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Old 12-23-2015, 04:12 PM   #1
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88 bluebird 'unnamed'

(Questions at the bottom of the post)

So about 5 days ago I finally went for it and bought a 1988 Bluebird Chevy short bus to convert into a tiny home. Been planning a tiny home for about 7 years now but I'm a complete newbie when it comes to actually building... but I'm excited nonetheless! I graduated college about a year ago so it's probably the perfect time to get this project going and learn some new skills.

So she looks like a piece of junk (the previous owner covered her in spray paint of all things...) but the engine looks great and after she gets an oil change and a couple parts worked on, she'll be good as new!



The first day, the boyfriend and I cleared out all the stuff the previous owner had put into the bus. The inside had 'bunks' the last owner used for tailgating but all of them were made from really low quality wood and weren't bolted down (luckily), so we salvaged what we could and dumped the rest.

Before and After




We also tore out the only metal seat left in the bus
(photo below is showing the boyfriend wrenching out the top screws while I'm under the bus wrenching out the lower bolts)


Day 2-3

We started digging out rivets. I couldn't find a power tool so we've been hitting them with a metal wedge and hammer to cut them in half and digging them out of the wall. It's pretty labor intensive, but we got the technique down so its going by faster than expected. Should have a power tool soon to get the other wall done more easily. Also started digging up the linoleum to expose the plywood.



Day 4

All the linoleum is up and I'm starting to saw through the plywood floor. There are a couple of bad leaks that have rotted out the wood in a couple of spots (you can see one on the far right of the picture), which makes me worried about rust, but otherwise the rest of the floor is looking great!
Once I get all of the old plywood up, I'll check for rust damage, sand spots down and repair, then slap on some rustoleum.



Questions:

I'm having a little bit of trouble figuring out how to get around the gas line. Unfortunately it's inside the bus, not running underneath, and the metal that secures the plywood to the floor on the wall of the bus and around the wheel hump runs underneath it. Any ideas on how to dig out the metal? I need to pry it out in order to dig up the rotting plywood more easily.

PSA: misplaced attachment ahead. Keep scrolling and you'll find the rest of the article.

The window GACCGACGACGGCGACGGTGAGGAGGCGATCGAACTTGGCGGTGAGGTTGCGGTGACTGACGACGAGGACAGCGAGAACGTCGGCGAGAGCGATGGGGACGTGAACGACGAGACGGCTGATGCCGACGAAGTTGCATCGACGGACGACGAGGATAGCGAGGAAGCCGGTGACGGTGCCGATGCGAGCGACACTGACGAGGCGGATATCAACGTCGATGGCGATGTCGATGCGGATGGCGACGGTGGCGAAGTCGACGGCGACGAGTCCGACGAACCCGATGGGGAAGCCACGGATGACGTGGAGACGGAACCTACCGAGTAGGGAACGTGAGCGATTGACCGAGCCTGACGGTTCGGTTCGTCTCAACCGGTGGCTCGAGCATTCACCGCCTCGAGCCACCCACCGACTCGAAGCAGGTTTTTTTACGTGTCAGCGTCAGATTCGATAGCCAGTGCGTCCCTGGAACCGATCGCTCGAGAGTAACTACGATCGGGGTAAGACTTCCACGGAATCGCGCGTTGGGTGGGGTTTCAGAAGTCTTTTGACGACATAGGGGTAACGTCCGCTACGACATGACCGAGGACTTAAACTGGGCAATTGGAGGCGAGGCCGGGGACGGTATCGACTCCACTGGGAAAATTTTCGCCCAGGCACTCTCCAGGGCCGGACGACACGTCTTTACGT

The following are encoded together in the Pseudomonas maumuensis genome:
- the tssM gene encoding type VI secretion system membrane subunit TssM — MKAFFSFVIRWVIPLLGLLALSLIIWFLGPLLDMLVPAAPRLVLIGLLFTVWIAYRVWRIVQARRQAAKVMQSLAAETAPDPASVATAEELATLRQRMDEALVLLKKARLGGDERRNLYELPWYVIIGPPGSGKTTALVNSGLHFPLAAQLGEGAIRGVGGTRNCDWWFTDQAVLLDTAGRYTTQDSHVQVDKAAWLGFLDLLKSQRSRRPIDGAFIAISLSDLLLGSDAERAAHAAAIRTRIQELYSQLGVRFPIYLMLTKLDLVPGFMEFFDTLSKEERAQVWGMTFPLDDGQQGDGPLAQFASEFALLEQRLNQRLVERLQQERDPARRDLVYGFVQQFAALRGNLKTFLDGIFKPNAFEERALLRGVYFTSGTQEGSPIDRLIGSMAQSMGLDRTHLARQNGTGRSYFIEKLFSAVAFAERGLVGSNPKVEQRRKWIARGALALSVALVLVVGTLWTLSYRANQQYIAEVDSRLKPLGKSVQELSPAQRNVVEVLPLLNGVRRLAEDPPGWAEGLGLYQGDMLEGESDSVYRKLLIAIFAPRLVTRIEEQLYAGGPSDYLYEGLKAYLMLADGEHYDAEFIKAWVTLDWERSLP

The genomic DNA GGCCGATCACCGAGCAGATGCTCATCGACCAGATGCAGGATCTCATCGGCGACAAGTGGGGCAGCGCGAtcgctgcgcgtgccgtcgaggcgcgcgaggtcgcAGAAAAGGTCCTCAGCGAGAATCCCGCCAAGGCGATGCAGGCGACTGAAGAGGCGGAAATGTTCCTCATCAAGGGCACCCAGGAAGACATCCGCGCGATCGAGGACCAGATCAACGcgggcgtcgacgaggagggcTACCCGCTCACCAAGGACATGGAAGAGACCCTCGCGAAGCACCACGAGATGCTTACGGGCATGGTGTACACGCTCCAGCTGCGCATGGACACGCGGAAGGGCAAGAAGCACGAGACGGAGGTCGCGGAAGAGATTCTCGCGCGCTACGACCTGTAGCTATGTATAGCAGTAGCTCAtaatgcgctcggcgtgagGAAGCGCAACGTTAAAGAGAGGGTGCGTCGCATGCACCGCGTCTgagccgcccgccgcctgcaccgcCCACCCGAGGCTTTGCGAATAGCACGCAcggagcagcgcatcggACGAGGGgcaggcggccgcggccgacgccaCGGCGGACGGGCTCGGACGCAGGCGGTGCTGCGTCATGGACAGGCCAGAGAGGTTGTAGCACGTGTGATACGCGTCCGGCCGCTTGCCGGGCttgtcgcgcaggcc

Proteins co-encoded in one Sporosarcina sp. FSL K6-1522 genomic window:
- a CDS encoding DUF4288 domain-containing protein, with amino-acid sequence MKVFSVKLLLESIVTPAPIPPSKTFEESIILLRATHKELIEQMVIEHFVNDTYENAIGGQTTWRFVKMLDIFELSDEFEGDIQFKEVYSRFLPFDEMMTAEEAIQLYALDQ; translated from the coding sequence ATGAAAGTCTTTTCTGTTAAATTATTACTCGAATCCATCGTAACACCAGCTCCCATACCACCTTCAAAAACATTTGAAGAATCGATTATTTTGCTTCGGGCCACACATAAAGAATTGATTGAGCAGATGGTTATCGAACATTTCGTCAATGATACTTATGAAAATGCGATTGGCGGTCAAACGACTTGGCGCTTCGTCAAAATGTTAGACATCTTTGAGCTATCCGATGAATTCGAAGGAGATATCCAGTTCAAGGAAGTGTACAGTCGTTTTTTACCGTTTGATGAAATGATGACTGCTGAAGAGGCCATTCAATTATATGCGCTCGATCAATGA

Is it possible/a good idea for me to keep the original roof?

When installing the insulation and wood planks in the sub floor, could you glue them down to the floor or should they be free floating since the bus moves?
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Old 12-23-2015, 06:34 PM   #2
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Those aren't fuel lines-thats water hoses for your rear heater.
To get out rivets, all you need is a drill + a 1/8" or 3/16" drill bit.
No reason to change the roof-just seal up the leaks.
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Old 12-23-2015, 07:13 PM   #3
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Originally Posted by sdwarf36 View Post
Those aren't fuel lines-thats water hoses for your rear heater.
To get out rivets, all you need is a drill + a 1/8" or 3/16" drill bit.
No reason to change the roof-just seal up the leaks.
Ah, ok. Still working on learning about my bus. I assumed such since one of the hoses looks like it connects to the filling entry where the gas is pumped.

We tried that and it broke our drill bits! So far the method we're doing for rivets has worked well enough, though a neighbor is offering up a more powerful drill for us to use sometime after the holidays so we'll see how that works out.

So far, there haven't been any leaks in the roof, just condensation issues around where the individual sheets of metal overlap. I planned on sealing it, just needed to figure out if removing the ceiling was really necessary.
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Old 12-23-2015, 07:18 PM   #4
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Originally Posted by Jiiri View Post
So far, there haven't been any leaks in the roof, just condensation issues around where the individual sheets of metal overlap. I planned on sealing it, just needed to figure out if removing the ceiling was really necessary.
If you plan on turning it into a tiny home, then pull ALL the interior steel. This allows you to get rid of the moisture trap that is the original fiberglass batting, find and seal any leaks, re-insulate with spray or rigid foam, and eliminate the potential of thermal breaks.

My bus is a year newer (and a lot bigger), but there was mold growth in the back half of the bus.


As for painting it, spray bombs work well; but unless you're going to be using a dark color, prime the yellow with a neutral color like grey
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Old 12-23-2015, 07:30 PM   #5
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If you plan on turning it into a tiny home, then pull ALL the interior steel. This allows you to get rid of the moisture trap that is the original fiberglass batting, find and seal any leaks, re-insulate with spray or rigid foam, and eliminate the potential of thermal breaks.

My bus is a year newer (and a lot bigger), but there was mold growth in the back half of the bus.


As for painting it, spray bombs work well; but unless you're going to be using a dark color, prime the yellow with a neutral color like grey
Bleh, that's what I was afraid of! I know the fiberglass insulation I've pulled so far has been pretty grody... I'm just not too sure how I would rebuild the ceiling. Re-insulating is no problem, but putting a cover layer back over that curved ceiling is~ What's a good way to go about it?
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